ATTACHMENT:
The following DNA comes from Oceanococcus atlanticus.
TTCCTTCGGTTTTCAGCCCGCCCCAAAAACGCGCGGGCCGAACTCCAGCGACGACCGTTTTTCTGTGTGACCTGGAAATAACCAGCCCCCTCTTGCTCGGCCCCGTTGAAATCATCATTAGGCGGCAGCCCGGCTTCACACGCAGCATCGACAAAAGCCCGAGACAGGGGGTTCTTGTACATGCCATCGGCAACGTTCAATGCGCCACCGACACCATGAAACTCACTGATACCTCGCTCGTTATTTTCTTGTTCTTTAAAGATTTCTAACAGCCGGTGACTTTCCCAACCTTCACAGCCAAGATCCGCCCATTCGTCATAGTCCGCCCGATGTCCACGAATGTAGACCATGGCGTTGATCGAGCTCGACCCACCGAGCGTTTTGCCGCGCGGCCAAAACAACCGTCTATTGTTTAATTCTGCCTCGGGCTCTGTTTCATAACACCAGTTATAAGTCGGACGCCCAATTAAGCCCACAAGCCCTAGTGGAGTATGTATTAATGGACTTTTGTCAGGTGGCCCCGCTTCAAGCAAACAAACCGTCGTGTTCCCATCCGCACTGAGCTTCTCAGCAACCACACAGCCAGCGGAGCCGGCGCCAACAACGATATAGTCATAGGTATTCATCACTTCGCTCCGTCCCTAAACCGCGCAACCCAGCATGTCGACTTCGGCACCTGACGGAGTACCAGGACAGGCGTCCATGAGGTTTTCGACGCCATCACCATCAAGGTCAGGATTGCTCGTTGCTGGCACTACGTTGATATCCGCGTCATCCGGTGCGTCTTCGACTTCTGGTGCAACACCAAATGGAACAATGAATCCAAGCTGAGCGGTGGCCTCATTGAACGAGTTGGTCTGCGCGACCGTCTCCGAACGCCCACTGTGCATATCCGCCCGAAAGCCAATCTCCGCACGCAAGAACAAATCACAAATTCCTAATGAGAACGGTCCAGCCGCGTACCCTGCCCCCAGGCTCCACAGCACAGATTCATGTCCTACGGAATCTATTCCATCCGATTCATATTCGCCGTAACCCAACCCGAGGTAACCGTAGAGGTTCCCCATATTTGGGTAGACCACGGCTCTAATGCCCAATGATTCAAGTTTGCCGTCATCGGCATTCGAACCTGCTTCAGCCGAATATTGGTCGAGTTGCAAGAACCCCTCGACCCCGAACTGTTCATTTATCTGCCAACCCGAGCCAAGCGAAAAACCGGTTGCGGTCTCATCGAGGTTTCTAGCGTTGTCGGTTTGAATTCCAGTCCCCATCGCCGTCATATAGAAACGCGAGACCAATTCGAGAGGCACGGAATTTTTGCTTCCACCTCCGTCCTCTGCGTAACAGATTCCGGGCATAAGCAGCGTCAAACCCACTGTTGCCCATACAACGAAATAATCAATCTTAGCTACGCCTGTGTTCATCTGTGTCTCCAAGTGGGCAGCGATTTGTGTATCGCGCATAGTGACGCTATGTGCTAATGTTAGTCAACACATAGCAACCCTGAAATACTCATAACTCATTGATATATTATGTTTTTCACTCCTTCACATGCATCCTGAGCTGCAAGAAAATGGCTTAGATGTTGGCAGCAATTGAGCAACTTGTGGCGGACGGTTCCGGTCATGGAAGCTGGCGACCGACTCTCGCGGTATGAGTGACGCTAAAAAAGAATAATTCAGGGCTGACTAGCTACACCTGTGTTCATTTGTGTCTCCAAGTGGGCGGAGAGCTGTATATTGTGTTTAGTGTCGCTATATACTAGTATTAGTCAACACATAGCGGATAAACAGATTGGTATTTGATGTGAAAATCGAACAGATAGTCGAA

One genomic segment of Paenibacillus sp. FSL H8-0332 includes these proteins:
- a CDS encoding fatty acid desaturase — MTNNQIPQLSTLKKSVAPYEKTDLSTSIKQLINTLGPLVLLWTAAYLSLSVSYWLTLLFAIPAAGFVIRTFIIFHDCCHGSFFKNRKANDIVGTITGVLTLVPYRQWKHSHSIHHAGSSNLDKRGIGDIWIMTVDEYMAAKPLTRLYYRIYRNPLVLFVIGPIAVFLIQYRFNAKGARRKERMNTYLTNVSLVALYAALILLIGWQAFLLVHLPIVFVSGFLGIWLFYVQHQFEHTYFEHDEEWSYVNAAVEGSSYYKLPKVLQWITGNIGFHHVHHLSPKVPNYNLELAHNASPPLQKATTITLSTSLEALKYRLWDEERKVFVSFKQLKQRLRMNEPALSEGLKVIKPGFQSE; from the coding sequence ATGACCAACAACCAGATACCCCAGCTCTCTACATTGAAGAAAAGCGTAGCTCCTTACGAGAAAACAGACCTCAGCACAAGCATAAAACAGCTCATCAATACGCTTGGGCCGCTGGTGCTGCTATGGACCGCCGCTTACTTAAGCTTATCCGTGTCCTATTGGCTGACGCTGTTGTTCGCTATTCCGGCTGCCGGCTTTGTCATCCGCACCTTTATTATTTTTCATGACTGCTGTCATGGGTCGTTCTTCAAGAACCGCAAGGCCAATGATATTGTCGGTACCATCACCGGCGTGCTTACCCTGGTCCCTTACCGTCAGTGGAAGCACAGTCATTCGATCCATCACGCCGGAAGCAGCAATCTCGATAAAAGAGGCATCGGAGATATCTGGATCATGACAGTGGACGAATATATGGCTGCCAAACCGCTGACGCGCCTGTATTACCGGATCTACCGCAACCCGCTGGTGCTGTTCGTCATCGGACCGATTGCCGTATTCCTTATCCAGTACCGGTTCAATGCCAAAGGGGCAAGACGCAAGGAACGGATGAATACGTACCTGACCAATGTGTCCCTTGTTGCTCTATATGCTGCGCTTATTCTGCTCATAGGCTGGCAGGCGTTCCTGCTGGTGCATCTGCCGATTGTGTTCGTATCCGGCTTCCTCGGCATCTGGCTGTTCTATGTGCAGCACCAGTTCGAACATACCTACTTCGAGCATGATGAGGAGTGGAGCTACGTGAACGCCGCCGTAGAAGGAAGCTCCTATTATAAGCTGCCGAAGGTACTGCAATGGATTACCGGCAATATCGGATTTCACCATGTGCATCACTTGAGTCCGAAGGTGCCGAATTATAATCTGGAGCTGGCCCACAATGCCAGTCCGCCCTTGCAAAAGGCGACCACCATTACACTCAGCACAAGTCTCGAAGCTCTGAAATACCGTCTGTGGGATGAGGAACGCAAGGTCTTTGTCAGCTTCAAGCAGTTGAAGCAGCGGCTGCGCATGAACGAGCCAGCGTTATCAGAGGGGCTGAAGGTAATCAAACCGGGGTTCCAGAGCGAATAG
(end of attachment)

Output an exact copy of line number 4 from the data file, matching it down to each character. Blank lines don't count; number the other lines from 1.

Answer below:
- a CDS encoding fatty acid desaturase — MTNNQIPQLSTLKKSVAPYEKTDLSTSIKQLINTLGPLVLLWTAAYLSLSVSYWLTLLFAIPAAGFVIRTFIIFHDCCHGSFFKNRKANDIVGTITGVLTLVPYRQWKHSHSIHHAGSSNLDKRGIGDIWIMTVDEYMAAKPLTRLYYRIYRNPLVLFVIGPIAVFLIQYRFNAKGARRKERMNTYLTNVSLVALYAALILLIGWQAFLLVHLPIVFVSGFLGIWLFYVQHQFEHTYFEHDEEWSYVNAAVEGSSYYKLPKVLQWITGNIGFHHVHHLSPKVPNYNLELAHNASPPLQKATTITLSTSLEALKYRLWDEERKVFVSFKQLKQRLRMNEPALSEGLKVIKPGFQSE; from the coding sequence ATGACCAACAACCAGATACCCCAGCTCTCTACATTGAAGAAAAGCGTAGCTCCTTACGAGAAAACAGACCTCAGCACAAGCATAAAACAGCTCATCAATACGCTTGGGCCGCTGGTGCTGCTATGGACCGCCGCTTACTTAAGCTTATCCGTGTCCTATTGGCTGACGCTGTTGTTCGCTATTCCGGCTGCCGGCTTTGTCATCCGCACCTTTATTATTTTTCATGACTGCTGTCATGGGTCGTTCTTCAAGAACCGCAAGGCCAATGATATTGTCGGTACCATCACCGGCGTGCTTACCCTGGTCCCTTACCGTCAGTGGAAGCACAGTCATTCGATCCATCACGCCGGAAGCAGCAATCTCGATAAAAGAGGCATCGGAGATATCTGGATCATGACAGTGGACGAATATATGGCTGCCAAACCGCTGACGCGCCTGTATTACCGGATCTACCGCAACCCGCTGGTGCTGTTCGTCATCGGACCGATTGCCGTATTCCTTATCCAGTACCGGTTCAATGCCAAAGGGGCAAGACGCAAGGAACGGATGAATACGTACCTGACCAATGTGTCCCTTGTTGCTCTATATGCTGCGCTTATTCTGCTCATAGGCTGGCAGGCGTTCCTGCTGGTGCATCTGCCGATTGTGTTCGTATCCGGCTTCCTCGGCATCTGGCTGTTCTATGTGCAGCACCAGTTCGAACATACCTACTTCGAGCATGATGAGGAGTGGAGCTACGTGAACGCCGCCGTAGAAGGAAGCTCCTATTATAAGCTGCCGAAGGTACTGCAATGGATTACCGGCAATATCGGATTTCACCATGTGCATCACTTGAGTCCGAAGGTGCCGAATTATAATCTGGAGCTGGCCCACAATGCCAGTCCGCCCTTGCAAAAGGCGACCACCATTACACTCAGCACAAGTCTCGAAGCTCTGAAATACCGTCTGTGGGATGAGGAACGCAAGGTCTTTGTCAGCTTCAAGCAGTTGAAGCAGCGGCTGCGCATGAACGAGCCAGCGTTATCAGAGGGGCTGAAGGTAATCAAACCGGGGTTCCAGAGCGAATAG